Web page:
I have been in churches where, when the Bible is read everyone stands. I like that. I don’t think it should be a law or anything, but it does communicate respect. You see God’s communication is more than a nice story. It is more than instructions. It is deserving of our reverential respect. The ancient rabbis said that when we hold the Torah in our hands, our hands should feel dirty. I understand what they were trying to do; what they were trying to communicate. In the Law God is communicating himself. And his communication is so holy that we are filthy in comparison. And here is the amazing thing: He still longs to be in covenant relationship with us. Doesn’t that rock you right on down to your knees? And God’s covenant is always ratified with blood because blood is life and life is precious; a gift from God.
Exodus 24:1-8 is about the ratification of a covenant; an offering and an accepting of covenant relationship. First, Yahweh commands Moses to come up, along with Aaron, Nadab, Abihu and sevent of the elders, to Yahweh. And there is a lesson here. When you approach Yahweh you are always ascending. You do not go down to Yahweh; you do not step sideways. You go up; every time! Aaron, his two oldest sons and the seventy elders are to worship, or bow down, from a distance. Only Moses is to draw near to Yahweh. Verses 1-2 prepare us for verses 9-11, but they also remind us of the special relationship Moses was allowed to have with Yahweh. No one else could draw near. They could go up, but they had to keep their distance. Praise God that through the blood of Jesus everyone of us can draw near to Yahweh; that we can with boldness enter into his very presence.
Moses then comes to the people and relates to them all the communication of Yahweh. From verse 7 we know that he told them the message of the Book of the Covenant (Exodus 20:22-23:33). After the reading the people respond with “All the words Yahweh has spoken we will do!” And even though we know that they fall short of this incredible avowal, it seems likely that they fully intended to honor their commitment. We are told that Moses wrote down all the communication of Yahweh. Again this is the Book of the Covenant. Early the next morning he builds an altar at the foot of Mount Sinai, The altar serves to represent the Presence of Yahweh. Twelve pillars were also set up in the same area. These monuments represented the twelve tribes of Israel. Young men, which refers to everything from an infant to a young man of marriageable age, are sent to slaughter a young bull and offer burnt offerings. These young men may be some of the first born who have been dedicated to Yahweh. The Levirate priesthood had not yet been established so we see these young men fulfilling that role.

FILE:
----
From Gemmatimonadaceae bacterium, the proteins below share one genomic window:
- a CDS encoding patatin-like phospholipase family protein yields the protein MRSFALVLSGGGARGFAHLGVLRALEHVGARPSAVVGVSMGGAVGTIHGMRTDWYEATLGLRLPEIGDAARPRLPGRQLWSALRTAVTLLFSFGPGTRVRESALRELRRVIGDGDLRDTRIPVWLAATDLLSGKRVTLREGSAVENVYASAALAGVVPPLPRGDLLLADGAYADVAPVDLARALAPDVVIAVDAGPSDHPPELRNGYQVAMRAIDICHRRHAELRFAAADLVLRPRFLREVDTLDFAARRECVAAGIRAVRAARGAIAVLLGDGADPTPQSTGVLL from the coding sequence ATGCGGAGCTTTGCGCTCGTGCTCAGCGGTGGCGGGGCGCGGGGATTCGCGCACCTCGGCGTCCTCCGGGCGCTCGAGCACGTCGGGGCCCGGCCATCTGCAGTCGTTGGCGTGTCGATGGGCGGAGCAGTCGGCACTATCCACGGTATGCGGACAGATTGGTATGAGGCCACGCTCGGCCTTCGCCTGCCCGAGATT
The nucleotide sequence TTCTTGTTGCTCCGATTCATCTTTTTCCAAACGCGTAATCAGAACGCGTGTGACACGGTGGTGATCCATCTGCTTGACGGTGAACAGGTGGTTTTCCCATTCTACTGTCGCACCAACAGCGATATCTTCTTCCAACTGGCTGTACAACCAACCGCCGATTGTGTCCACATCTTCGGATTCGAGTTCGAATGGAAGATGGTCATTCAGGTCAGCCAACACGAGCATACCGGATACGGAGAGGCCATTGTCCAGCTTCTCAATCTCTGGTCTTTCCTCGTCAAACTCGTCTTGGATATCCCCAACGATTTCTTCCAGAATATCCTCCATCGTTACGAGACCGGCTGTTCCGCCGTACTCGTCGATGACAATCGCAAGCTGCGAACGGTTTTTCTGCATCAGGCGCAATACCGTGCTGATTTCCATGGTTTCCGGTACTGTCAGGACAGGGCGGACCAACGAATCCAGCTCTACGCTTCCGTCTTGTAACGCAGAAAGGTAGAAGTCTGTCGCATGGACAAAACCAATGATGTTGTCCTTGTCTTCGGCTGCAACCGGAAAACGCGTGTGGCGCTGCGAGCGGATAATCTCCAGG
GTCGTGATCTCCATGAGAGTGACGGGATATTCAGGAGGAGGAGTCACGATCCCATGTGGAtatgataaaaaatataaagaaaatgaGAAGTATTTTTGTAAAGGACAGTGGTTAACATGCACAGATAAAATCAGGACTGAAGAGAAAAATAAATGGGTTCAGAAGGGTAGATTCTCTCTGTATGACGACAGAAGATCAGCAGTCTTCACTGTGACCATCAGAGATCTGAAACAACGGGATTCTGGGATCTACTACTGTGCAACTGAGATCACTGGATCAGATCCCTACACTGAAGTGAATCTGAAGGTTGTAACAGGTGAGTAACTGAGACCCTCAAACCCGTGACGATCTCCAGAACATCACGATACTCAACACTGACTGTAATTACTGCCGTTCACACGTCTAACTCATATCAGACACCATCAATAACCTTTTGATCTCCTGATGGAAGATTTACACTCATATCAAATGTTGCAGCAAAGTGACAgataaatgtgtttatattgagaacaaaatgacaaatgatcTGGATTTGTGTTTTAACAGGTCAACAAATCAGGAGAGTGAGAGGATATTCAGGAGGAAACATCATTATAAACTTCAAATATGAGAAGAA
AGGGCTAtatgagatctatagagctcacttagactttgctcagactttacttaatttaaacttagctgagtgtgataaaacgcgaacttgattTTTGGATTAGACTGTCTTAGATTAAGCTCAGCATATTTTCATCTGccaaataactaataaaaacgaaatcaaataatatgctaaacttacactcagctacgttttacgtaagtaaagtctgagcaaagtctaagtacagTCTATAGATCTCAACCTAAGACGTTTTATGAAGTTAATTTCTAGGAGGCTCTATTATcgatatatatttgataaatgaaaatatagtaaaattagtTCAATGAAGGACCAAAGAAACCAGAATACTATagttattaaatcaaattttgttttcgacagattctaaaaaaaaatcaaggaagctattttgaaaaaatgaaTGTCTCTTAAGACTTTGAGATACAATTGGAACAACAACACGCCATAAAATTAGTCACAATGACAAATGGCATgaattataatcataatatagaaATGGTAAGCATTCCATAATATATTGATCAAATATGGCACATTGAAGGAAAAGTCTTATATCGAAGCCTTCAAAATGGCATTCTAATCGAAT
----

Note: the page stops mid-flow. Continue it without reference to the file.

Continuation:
Moses took half of the blood and with it he sprinkled the altar and he put the other half in bowls to be used later in the ceremony. He then read the Book of the Covenant to all the people and they once again affirmed that they would do all the words of Yahweh and added that they would listen or be obedient. Then Moses sprinkled the people. He may have sprinkled the twelve pillars which represented the twelve tribes. This would be a symbolic act indicating the cleansing of the people to be in a relationship with a holy God. Moses said, “Behold the blood of the covenant which the Lord has cut with you, in accordance with all his words.” “Cut” probably refers to the cutting of the sacrificial animals necessary to the ratification of the covenant.
This ceremony needed more than just an oral agreement. It needed blood and reverence. It needed a respectful honoring of God’s holiness. God was doing more than issuing decrees here. He desired more than an acceptance of his rules. What he desired was covenant relationship; a relationship forged in sacrifice and founded upon his holiness.
This is what God desires still. Only now the blood that was shed in order to ratify the covenant was the blood of Jesus the Christ. This shedding of blood makes it so that everyone of us can ascend to the mountain top where Yahweh is to be found. In our passage only the servant Moses is allowed to draw near to God. Again I say, “Praise God that we, every last one of us, can enter boldly into the Presence of Yahweh!” In Jesus, Yahweh is still communicating himself. Only this time he wrapped the message in flesh and God became the sacrifice and his blood cleanses us so that we can be in covenant relationship with a Holy God. Wow! Now that is deserving of ceremony and honor. Peace, Walter.